Being a former colony of Great Britain is a mixed bag. On the one hand, Australia inherits a sophisticated legal system and cricket; on the other, we also inherit a less-than-flattering colonisation story. Every year, the conversation always comes around to Australia Day. This is our national day of celebration, unironically paying tribute to our arbitrary place of birth and drinking copious amounts of alcohol. Unlike almost every former colony in the world, we choose to host our day of patriotic fervour on the day the British landed in Botany Bay: 26 January 1788. To our indigenous population, this is somewhat jarring, because previous treatment of the natives was shameful. The debate breaks down, almost inevitably in the current climate, along political lines. Conservatives think the Aborigines should stop whining and Liberals think we should kow tow to the mostly hysterical ravings of those wishing to change the name (and I suspect they are only half joking) to Invasion Day. Due to the polarisation of opinion on almost every topic worth talking about, it is unsurprising to discover that the positions of both camps are less than nuanced. It is my intention to cut a third way through the sociological terrain, and annoy both camps in the process.
The first limb of my argument takes issue with the stubborn adherence by conservatives to our national identity as an ex-colonial member of the Commonwealth. This rather complex attitude manifests itself in several different ways, ranging from opposition to Australia becoming a Republic, to the resistance of substantial immigration. The first thing to recognise is that the British did treat indigenous Australians less than well upon colonisation. The native inhabitants of Tasmania were almost totally wiped out during the 19th Century through a combination of disease and violence. The indigenous population of mainland Australia was also depleted through introduced diseases, appropriation of resources and land, and directed violence. These are facts, and whether people wish to admit it or not, Australia’s history is not one that is entirely rosy. By the same token, almost every country has, at some point, invaded and appropriated the land from another group of people. So the fetishisation of our dark past by those motivated by a masochistic sense of guilt is somewhat misplaced.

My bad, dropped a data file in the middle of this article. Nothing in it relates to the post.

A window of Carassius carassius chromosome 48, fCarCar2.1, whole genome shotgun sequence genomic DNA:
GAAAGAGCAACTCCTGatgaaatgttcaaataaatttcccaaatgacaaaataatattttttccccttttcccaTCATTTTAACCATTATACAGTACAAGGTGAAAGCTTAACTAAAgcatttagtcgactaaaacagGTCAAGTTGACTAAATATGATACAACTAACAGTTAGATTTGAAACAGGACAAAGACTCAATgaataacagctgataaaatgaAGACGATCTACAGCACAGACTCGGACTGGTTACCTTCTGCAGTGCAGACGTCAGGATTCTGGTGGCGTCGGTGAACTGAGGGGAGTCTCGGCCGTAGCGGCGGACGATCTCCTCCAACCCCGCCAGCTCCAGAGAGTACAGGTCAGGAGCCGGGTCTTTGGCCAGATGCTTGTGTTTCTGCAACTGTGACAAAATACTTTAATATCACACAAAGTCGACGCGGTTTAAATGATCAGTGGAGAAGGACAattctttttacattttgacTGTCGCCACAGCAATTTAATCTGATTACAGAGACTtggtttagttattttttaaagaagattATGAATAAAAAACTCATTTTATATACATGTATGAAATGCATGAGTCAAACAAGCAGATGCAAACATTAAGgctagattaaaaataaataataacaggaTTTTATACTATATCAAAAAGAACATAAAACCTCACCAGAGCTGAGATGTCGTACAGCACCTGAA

There are numerous accounts of Indigenous Australians attacking British settlers on sight. While one might put this down to the fact that the British were there in the first place, the human propensity for violence must take its share of the blame. But even after an examination of the history and a misguided attempt to apportion blame, an inconvenient fact becomes obvious: no person alive today is responsible for the actions of settlers over two hundred years ago. The people today who are blamed for the wrongs committed against Indigenous Australians in the past are justifiably outraged.
The identity politicking and culture of outrage fostered by those so predisposed has contributed to this division between those who came here by boat in 1788 and those who came by foot a few millennia earlier. This kind of dialogue not only admits of no solution, but is based on a distinction without a difference. Indigenous Australians are as entitled to call Australia home as European colonists, although their pious outrage gives the impression that their grievance is rooted in more than a game of ‘I saw it first’. There have undoubtedly been treated inhumanely, but human progress relies on forgetting past grievances and moving forward with a singular set of shared values. Imagine if France held a grudge against Italy for colonising them as Gaul in the First Century BC. European co-operation would be made impossible. Imagine if Germany was an international pariah because of their bellicose and genocidal actions less than a century ago. The geopolitical landscape of Europe would be severely destabilised. While acknowledging the morally reprehensible actions of colonists in the past is required and healthy, the continued demonisation of anyone who wants to move forward is irksome and irrational.
It may surprise you then, that I think that the date for our national day is the worst of all possible solutions. Australia was a colony, and as much fun as it was to be associated with the most reviled empire in modern times (an unjustified reputation), it makes sense to celebrate our independence from the British Empire, not our subservience to it. Consider briefly the national days of other former colonies: America has Independence Day and their separation from the mother country is one of the more acrimonious times in transatlantic relations. Afghanistan, The Bahamas, Bahrain, Barbados, Belize, Botswana, Brunei, Cameroon, and Cyprus are just some of the countries that celebrate gaining independence from Britain, not the day they were colonised. It makes no sense to celebrate the arbitrary discovery of a piece of rock by a group of people with almost no relevance to our society anymore. The formation of the Federation of Australia is a formative moment in our history and much more worthy of celebration than some British sailors “discovering” the east coast of Australia. Not only would changing the date satisfy those noisy activists who claim that it glorifies genocide (I would contend that most Australians spend the day worshipping at the altar of beer and steak, but I digress), it could also better reflect modern Australia and achievements relevant to our society.